Ferrucci et al., 1999 (8) Disabled LE ADL More years of disabled LE in sedentary More years of disabled LE in sedentary More years of disabled LE in sedentary More years of disabled LE in sedentary More years of disabled LE in sedentary
Kujala et al., 1999 (9) Hip disability
1.0 0.46;
95% CI (0.22-0.93)
Kujala et al., 1999 (9) Knee disability
1.0 0.69;
95% CI (0.39-1.21)
Leveille et al., 1999 (10) ADL before death
1.0 0.67; 95% CI (0.47‑0.98)a [Inverse of 1.25 (0.87‑1.82)] 0.53 95% CI (0.36‑0.80)a [Inverse of 1.86 (1.24‑2.79)]
Wu et al., 1999 (11) ADL ADL 1.0 0.52 (0.39-0.68)
Brill et al., 2000 (12) Strength, Men
1.0 0.56 (0.34-0.93)c
Brill et al., 2000 (12) Strength, Women
1.0 0.54 (0.21-1.39)c
Hirvensalo et al., 2000 (13) ADL Dependence, Men 1.0 1.10 (0.27-4.55) [Inverse of
0.91 (0.22-3.70)]a
In adults with no or mild limitation at baseline
Hirvensalo et al., 2000 (13) ADL Dependence, Women 1.0 0.85 (0.45-1.59) [Inverse of 1.17
(0.63-2.22)]a
In adults with no or mild limitation at baseline
Miller et al., 2000 (14) Mobility Ability to walk, climb stairs, stand, and stoop 1.0 0.68 (0.58-0.80)
Miller et al., 2000 (14) IADL/ADL Selected IADL and ADL items 1.0 0.74 (0.62-0.89)
Ostbye et al., 2002 (15) Mobility Difficulty walking 1.0 0.53 (0.44-0.64) 0.35 (0.30-0.41) 0.21 (0.17-0.25)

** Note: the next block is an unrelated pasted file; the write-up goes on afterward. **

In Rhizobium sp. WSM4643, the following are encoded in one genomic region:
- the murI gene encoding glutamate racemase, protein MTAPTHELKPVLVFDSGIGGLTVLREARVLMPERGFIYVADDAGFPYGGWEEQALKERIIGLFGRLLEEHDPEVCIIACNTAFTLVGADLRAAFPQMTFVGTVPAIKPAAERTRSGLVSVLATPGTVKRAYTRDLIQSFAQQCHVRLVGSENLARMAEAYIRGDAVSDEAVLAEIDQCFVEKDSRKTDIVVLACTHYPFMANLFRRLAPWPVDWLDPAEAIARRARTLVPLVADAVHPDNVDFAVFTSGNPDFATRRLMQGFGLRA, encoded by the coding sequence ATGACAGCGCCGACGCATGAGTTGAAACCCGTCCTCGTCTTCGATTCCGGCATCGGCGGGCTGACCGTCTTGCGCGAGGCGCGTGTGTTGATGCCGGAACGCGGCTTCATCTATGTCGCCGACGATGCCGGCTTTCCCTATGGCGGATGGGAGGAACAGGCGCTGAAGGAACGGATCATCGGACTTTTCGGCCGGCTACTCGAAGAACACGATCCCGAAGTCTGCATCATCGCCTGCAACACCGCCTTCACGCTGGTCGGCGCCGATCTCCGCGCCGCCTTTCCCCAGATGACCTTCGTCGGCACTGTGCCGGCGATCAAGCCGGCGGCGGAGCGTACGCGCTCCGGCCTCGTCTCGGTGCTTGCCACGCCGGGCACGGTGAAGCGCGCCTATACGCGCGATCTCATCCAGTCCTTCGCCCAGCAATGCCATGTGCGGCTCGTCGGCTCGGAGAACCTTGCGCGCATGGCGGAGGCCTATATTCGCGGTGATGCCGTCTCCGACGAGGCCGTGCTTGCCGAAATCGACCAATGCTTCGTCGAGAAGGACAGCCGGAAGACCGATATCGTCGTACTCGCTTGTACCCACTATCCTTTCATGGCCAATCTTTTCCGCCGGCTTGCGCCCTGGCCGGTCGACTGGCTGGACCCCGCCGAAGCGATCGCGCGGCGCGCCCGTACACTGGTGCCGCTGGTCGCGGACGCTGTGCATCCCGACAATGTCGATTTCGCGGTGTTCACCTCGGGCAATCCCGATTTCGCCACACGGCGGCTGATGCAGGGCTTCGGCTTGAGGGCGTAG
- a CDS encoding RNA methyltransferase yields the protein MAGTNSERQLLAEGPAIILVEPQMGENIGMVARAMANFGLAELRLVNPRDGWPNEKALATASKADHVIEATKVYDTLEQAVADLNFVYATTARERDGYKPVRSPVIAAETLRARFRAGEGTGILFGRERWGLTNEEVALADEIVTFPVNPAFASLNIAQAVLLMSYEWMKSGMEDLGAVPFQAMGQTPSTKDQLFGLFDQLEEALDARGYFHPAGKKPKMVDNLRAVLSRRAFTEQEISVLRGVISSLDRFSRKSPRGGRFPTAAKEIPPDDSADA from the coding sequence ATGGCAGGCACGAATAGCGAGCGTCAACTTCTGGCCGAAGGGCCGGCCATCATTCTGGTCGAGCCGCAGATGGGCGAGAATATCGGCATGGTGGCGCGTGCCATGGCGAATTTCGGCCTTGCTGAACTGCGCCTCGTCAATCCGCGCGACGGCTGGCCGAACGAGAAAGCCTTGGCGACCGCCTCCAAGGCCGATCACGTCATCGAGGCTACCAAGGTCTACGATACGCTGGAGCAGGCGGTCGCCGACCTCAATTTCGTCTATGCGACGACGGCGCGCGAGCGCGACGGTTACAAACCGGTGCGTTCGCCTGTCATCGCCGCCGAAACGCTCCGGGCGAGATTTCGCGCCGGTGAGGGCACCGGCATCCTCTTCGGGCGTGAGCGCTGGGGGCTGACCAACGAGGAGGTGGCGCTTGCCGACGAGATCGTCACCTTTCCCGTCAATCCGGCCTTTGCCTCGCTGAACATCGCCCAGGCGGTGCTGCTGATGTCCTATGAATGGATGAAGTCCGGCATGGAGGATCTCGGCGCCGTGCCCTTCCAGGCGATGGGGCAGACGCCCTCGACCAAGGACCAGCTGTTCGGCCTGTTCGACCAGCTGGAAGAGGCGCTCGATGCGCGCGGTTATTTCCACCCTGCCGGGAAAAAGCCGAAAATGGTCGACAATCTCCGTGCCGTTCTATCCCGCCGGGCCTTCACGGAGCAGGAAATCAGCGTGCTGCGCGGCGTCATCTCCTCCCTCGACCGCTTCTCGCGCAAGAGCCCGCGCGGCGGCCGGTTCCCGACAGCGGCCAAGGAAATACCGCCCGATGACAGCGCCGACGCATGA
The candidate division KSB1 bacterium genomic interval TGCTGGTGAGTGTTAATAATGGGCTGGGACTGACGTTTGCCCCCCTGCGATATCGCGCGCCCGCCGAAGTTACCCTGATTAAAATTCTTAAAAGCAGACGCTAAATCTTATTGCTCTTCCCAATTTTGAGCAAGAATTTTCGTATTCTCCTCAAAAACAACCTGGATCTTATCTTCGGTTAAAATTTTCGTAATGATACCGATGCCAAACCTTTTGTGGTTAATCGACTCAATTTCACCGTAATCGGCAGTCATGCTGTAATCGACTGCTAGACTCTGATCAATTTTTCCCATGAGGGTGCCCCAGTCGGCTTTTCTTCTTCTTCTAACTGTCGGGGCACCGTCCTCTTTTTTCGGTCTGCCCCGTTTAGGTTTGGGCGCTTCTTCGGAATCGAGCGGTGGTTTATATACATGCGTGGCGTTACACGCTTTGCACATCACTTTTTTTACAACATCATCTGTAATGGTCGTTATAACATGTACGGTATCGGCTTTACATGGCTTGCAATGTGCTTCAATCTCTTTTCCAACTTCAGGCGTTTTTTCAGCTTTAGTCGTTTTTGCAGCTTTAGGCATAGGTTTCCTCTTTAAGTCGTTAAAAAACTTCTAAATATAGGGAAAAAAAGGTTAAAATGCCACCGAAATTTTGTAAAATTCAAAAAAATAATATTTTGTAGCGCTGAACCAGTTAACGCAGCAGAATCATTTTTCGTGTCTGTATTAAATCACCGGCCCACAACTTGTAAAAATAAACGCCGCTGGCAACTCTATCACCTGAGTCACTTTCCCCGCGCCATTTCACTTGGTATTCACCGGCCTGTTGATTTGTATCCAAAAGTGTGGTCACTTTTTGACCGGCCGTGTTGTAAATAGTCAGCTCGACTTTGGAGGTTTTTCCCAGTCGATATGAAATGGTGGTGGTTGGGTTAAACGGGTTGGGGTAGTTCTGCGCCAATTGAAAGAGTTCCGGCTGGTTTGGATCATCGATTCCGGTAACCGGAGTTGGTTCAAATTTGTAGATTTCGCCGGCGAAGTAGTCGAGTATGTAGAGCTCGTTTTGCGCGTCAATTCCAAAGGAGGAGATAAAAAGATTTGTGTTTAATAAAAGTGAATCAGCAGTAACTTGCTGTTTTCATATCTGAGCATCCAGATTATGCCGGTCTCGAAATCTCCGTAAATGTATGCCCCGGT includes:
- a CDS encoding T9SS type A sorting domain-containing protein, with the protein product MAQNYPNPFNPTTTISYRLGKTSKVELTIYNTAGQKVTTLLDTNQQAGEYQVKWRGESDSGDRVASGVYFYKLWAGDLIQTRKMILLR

Ostbye et al., 2002 (15) ADL ADL 1.0 0.53 (0.43-0.66) 0.44 (0.36-0.52) 0.28 (0.22-0.36)
Ostbye et al., 2002 (15) Mobility Difficulty climbing stairs 1.0 0.72 (0.61-0.85) 0.50 (0.43-0.58) 0.26 (0.22-0.31)
Ostbye et al., 2002 (15) Global Role limitation = inability to do paid work 1.0 0.51 (0.40-0.64) 0.46 (0.37-0.55) 0.25 (0.19-0.33)
Ostbye et al., 2002 (15) Other Hospitalization 1.0 0.83 (0.70-0.97) 0.70 (0.61-0.81) 0.60 (0.51-0.71)
Stessman et al., 2002 (16) ADL ADL 1.0 0.23 (0.09-0.56) [Inverse of 4.30 (1.80-10.6)]a Subgroup analysis found significant effects in both men and women
Stessman et al., 2002 (16) IADL IADL 1.0 0.43 (0.20-0.91) [Inverse of 2.30 (1.10-5.10)]a Subgroup analysis found significant effect in men but non-significant trend in women
Wang et al., 2002 (17) Global Health Assessment Questionnaire (HAQ) Non-runners had more worsening of HAQ scores over 13 years than did runners Non-runners had more worsening of HAQ scores over 13 years than did runners Non-runners had more worsening of HAQ scores over 13 years than did runners Non-runners had more worsening of HAQ scores over 13 years than did runners Non-runners had more worsening of HAQ scores over 13 years than did runners